This article applies to: IT Career Framework Resources
As part of the Cornell IT Career Framework, twelve competencies are considered to be the foundational pieces for proficiency in job performance when combined with core duties and specific, job-related skills, and knowledge.
A competency is a skill, area of knowledge, ability, or behavioral characteristic that is associated with superior performance. Career success is both about what you do (applying your technical knowledge, skills, and ability) along with how you do it (the consistent behaviors you demonstrate and choose to use) while interacting and communicating with others at work.
- Uses planning processes to assess opportunities and barriers.
- Develops short and long-range plans to meet goals.
- Can map and manage complex initiatives.
- Selects and successfully leads projects/programs that produce favorable results including both business and financial outcomes.
- Actively provides contract management.
- Continually adjusts plans and strategies based on new information.
- Identifies and coordinates appropriate resources to support objectives.
- Facilitates local and commercial IT transactions.
- Negotiates and manages contracts.
- Manages external relationships with service providers both inside and outside of the university.
- Acts as a partner, advisor, or intermediary.
- Awareness of units, divisions, and university needs.
- Possesses financial savvy and demonstrates the ability to lead cost-efficient initiatives without sacrificing quality or core values. Knows how to manage, deploy, and leverage resources (both internally and externally).
- Able to breakdown raw information and undefined problems into specific, workable components and clearly identify the issues at hand.
- Coordinates the information gathering and reporting process. Reviews trends and compares to expectations. Translates analytical reports into management presentations, and provides guidance to resolve issues.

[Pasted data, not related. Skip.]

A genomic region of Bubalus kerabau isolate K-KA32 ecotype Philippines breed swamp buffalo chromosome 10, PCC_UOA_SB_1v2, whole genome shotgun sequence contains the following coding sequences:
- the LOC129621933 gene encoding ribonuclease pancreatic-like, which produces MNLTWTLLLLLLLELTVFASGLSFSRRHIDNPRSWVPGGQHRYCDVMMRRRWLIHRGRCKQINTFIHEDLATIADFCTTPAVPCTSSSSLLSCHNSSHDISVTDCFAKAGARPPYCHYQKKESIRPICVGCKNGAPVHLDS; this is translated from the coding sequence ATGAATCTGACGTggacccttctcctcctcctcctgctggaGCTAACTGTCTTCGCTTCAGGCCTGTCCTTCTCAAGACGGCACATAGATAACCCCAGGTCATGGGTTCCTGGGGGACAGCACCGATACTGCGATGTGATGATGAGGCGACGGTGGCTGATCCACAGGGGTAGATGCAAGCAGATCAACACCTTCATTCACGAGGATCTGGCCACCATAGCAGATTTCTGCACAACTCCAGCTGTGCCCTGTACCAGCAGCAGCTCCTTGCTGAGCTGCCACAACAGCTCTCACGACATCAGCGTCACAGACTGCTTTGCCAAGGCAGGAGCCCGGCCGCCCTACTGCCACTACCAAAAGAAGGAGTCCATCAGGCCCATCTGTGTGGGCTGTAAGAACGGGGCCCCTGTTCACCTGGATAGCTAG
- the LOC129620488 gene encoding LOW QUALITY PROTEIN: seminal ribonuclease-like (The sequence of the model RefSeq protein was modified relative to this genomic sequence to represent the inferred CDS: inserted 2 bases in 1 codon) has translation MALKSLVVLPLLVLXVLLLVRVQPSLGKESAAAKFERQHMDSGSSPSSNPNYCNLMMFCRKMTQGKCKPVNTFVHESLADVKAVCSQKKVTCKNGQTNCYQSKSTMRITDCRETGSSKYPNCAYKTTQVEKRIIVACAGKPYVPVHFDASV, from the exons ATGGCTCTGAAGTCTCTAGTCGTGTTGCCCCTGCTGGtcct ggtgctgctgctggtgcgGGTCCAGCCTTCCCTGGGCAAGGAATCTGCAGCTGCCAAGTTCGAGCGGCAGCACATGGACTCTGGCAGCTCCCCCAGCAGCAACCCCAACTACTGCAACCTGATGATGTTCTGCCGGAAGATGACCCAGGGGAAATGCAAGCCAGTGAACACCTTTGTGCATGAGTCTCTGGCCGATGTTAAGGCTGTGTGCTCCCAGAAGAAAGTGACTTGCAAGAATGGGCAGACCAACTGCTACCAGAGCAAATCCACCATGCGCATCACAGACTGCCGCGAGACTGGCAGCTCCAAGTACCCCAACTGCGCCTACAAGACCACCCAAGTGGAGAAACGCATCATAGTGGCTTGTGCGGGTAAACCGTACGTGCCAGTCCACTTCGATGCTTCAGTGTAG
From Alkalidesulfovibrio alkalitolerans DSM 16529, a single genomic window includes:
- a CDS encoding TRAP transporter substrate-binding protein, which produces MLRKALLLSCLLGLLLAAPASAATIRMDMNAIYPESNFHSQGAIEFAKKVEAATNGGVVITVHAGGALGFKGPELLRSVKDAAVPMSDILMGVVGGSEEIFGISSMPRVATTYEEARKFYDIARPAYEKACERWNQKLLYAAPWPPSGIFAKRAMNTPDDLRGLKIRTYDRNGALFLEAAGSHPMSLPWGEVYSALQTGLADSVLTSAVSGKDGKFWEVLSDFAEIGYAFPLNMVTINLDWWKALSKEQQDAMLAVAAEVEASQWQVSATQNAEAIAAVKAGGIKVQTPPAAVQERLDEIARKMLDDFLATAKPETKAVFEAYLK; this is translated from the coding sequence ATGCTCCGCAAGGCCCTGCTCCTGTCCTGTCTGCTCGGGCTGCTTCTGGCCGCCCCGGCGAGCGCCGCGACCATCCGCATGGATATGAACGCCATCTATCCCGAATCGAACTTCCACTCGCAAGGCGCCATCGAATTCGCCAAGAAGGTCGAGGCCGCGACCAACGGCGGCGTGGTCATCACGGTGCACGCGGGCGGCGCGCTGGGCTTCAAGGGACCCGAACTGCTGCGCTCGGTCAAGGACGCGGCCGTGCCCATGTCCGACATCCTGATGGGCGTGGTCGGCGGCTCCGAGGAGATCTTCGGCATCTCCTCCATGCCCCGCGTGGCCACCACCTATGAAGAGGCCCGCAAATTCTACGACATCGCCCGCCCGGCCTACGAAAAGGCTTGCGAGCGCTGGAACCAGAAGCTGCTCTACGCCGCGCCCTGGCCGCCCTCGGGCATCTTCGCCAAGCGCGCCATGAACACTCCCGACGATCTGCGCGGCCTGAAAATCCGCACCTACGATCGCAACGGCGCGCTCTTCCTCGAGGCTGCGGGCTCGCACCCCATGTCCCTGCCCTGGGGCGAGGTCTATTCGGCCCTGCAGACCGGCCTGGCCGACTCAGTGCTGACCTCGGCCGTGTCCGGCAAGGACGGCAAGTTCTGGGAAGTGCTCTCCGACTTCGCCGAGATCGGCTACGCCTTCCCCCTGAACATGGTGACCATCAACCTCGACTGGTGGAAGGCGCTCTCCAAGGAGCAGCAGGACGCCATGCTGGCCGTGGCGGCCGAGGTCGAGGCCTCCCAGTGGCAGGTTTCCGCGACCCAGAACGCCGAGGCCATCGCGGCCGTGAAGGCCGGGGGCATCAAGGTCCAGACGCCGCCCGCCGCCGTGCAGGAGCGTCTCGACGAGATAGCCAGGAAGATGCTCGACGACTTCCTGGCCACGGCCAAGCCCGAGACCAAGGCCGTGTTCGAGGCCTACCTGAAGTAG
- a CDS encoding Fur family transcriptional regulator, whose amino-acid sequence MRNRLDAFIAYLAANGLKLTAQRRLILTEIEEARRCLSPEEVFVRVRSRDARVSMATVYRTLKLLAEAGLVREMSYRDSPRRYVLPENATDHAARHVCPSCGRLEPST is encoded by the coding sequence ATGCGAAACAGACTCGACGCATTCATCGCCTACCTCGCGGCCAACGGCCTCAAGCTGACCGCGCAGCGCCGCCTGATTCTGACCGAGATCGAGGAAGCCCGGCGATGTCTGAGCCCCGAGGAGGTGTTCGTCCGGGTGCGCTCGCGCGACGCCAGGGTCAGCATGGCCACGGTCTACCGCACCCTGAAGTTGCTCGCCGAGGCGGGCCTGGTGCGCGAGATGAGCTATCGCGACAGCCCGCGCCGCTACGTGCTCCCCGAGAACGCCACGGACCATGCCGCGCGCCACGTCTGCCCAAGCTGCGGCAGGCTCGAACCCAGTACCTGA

- Prioritizes multiple issues and opportunities.
- Identifies relationships and linkages within several information sources.
- Makes logical conclusions, anticipates obstacles, and considers different approaches to the decision-making process.
- Anticipates issues that are not readily apparent on the surface. Identifies root causes and effects. Anticipates the possible outcome of potential solutions.
- Defines priorities within performance objectives. Reports and identifies areas that need guidance in order to resolve complex issues.
Intrinsic Motivation/Self-Motivated Learner
- Volunteers to undertake tasks that stretch his or her capability.
- Knows personal strengths, weaknesses, opportunities, and limits.
- Seeks feedback and gains insight from mistakes.
- Is open to criticism and is not defensive.
- Gathers and uses all available information and logic to make a decision, including evaluating the long-term consequences.
- Makes timely and sound decisions based on data and facts.
- Makes decisions judged to be right for the university versus what his/her group might prefer, even though they may be difficult choices.
- Takes ownership for decisions.
- Sees power of peer review and feedback.
- Conducts research to define problems and prepares responses to anticipated questions.
- Conducts research to analyze future trends and their possible implementation or implications.
- Probes and initiates research to identify critical problems and possibilities.
Leading Without Authority
- Can negotiate and handle problems.
- Addresses and accepts challenges.
- Delegates both responsibility and authority as appropriate.
- When appropriate, develops the leadership and talent of those around him or her.
- Understands others and is able to get their cooperation through influence.
- Recognizes different points of view, brings them out into the open, and builds on areas of agreement.
- Exercises influence in ways that enhance the support needed to advance initiatives.
- Builds consensus when appropriate.